With its deep port and proximity to abundant timber, Port Townsend in the nineteenth century was well on its way to becoming the commercial center of Washington State, but the railroads balked. Seattle eventually prevailed. Now, Port Townsend hinges much of its fortune on tourism and boat-building. The preservation of Victorian homes built during the boom years led to the establishment of the Port Townsend Historic District and placement on the National Register of Historic Places. It is now home to many retirees and destination of tourists (including my wife and me) who admire its quaint charms, good restaurants, recreational opportunities and local events, including the jazz festival in July and film festival in September. Port Townsend boasts a stunning setting by Admiralty Inlet and spectacular backdrop of the Olympic Mountains to the east, which buffer rainfall from the Pacific Ocean.
“If a messy kitchen is a happy one, this one is delirious.”
How can you not like a café that has the chutzpah to post that above their kitchen?
How about, “The reason we’re not all here is because we’re not all there”? There is even a banner on a wall emblazoned with a single word: BACON! Add to that a pretty carefree approach to interior design, mainly the abundant use of primary colors (especially blue) and enough visual clutter to make you wonder where Waldo is, you pretty much have an idea what it’s like in the Blue Moose Café. Open only for breakfast and lunch, it’s secluded in the back part of Haines Street in the middle of Port Townsend’s Boat Haven shipyard. If I hadn’t found out about it on TripAdvisor, I might never have discovered it on my own.
The interior isn’t large. Some tables are squished almost right up against one another. Each table has its own bottles of catsup, Tabasco sauce and Huy Fong rooster sauce, not to mention a jar of killer housemade apricot jam. You can also sit at the counter on one of four stools. The entire floor is sealed concrete. Coffee is supplied by Port Townsend’s popular Sunrise Coffee, which itself has a building just down the street.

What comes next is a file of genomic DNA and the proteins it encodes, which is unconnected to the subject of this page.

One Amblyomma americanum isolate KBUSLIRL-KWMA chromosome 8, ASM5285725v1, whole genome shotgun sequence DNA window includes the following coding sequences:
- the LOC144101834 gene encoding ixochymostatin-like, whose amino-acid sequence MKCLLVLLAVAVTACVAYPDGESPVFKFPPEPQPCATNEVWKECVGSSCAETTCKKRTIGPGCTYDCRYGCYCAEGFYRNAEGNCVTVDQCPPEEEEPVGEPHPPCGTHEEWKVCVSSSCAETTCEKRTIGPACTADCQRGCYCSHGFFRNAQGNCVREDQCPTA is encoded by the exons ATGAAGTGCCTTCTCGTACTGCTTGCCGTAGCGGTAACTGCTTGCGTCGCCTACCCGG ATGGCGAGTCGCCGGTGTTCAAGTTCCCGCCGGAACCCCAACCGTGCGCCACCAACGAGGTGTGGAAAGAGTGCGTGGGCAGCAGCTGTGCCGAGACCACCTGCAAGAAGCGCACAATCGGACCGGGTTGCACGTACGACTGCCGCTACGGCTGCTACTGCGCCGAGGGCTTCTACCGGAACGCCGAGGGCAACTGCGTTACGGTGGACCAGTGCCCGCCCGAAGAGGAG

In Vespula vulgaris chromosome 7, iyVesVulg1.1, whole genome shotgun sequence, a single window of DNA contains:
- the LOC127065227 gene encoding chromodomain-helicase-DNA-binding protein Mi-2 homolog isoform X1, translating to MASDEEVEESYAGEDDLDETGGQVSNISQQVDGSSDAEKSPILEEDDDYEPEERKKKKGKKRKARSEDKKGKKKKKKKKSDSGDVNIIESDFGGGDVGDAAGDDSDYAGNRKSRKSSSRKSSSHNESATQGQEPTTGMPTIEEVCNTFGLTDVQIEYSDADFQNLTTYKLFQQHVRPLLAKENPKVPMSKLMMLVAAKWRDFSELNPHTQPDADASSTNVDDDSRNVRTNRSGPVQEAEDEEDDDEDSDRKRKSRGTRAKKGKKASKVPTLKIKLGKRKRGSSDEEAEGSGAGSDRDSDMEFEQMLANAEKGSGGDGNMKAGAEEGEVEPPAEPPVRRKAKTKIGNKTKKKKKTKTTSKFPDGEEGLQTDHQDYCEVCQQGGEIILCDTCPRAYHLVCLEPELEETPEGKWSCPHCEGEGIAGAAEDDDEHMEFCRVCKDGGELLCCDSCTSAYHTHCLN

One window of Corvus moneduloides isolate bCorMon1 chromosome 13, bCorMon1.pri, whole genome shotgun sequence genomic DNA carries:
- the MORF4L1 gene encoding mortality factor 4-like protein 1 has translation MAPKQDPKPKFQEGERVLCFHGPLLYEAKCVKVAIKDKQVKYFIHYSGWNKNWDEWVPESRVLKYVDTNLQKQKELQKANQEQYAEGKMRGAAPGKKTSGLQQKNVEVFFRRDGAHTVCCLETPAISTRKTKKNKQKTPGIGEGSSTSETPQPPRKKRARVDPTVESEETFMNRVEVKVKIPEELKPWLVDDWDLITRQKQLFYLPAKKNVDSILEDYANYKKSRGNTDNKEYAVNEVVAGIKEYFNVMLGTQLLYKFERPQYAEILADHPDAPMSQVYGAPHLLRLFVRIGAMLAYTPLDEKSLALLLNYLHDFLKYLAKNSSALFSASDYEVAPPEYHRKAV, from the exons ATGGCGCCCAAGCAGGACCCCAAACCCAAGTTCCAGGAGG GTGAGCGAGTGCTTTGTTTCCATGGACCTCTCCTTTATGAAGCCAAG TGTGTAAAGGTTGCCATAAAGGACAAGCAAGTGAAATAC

But funky decor is not what makes Blue Moose. It’s the food. Beyond the tongue-in-cheek names for some menu items (like This Ain’t No Atkins’ Special or Last Night I was Dreaming About Elvis), the basics are here: eggs, bacon, ham, pancakes, corned beef hash (“No can openin’ here!”), omelettes, biscuits ‘n gravy, oatmeal, etc. But, there are also interesting twists on classics, such as Smokin’ Joe (a Joe’s special with smoked salmon instead of ground beef) or a french toast made with housemade brioche and dipped in vanilla custard, served with honey-pecan butter. Many items appear to be originals, the most popular of which are the scooters, lightly grilled flour tortillas filled with various stuffings, reminiscent of burritos.
Deciding what we wanted was a chore, a happy one, to be sure. It was at least ten minutes after we were handed the menus that we finally decided.
Moose bagel features a toasted Bob’s bagel (also of Port Townsend), your choice of three kinds. My wife picked the everything, a savory bagel studded with poppy and sesame seeds. She also opted for a vegetarian sausage (instead of ham, bacon or sausage) that was made mostly of pecans, which was quite flavorful. Scrambled eggs and cheddar completed the fillings, a very good breakfast sandwich (☆☆☆).
My scooter was filled with scrambled eggs, chorizo and cheddar and jack cheeses, and topped with salsa, sour cream and a darn good cilantro-chile sauce. Instead of the standard black beans, I substituted potatoes. The black beans might’ve worked better because the potatoes were mealy, exacerbated by steaming in the tortilla wrap. Overall, a good menu (☆☆½) item.
The waitresses were all extremely friendly and accommodating—substituting the potatoes for the beans, giving me extra cilantro sauce when requested, ever filling up our coffee cups without our asking. A pretty happy bunch, they obviously like working here. Blue Moose’s seclusion well outside the historic district doesn’t keep customers from coming, however. Even if today were a Saturday morning, I get the feeling it’s busy all the time. This is one place we’ll be sure to have breakfast every time we visit Port Townsend.
|Blue Moose Café
311 Haines Pl, #B
Port Townsend, WA
I discovered Dogs-A-Foot several years ago when my wife and I were strolling down Water Street and came upon it. Occupying a small corner lot on Water and Madison Streets at the northeastern edge of the Waterfront District, it has been serving hot dogs to legions of fans for over 25 years. Today, I discovered that John Sheehan, the original owner, sold the business about five years ago to Paul and Lisa Flor. There doesn’t appear to have been a beat missed during the transition, for the dogs are as good as ever.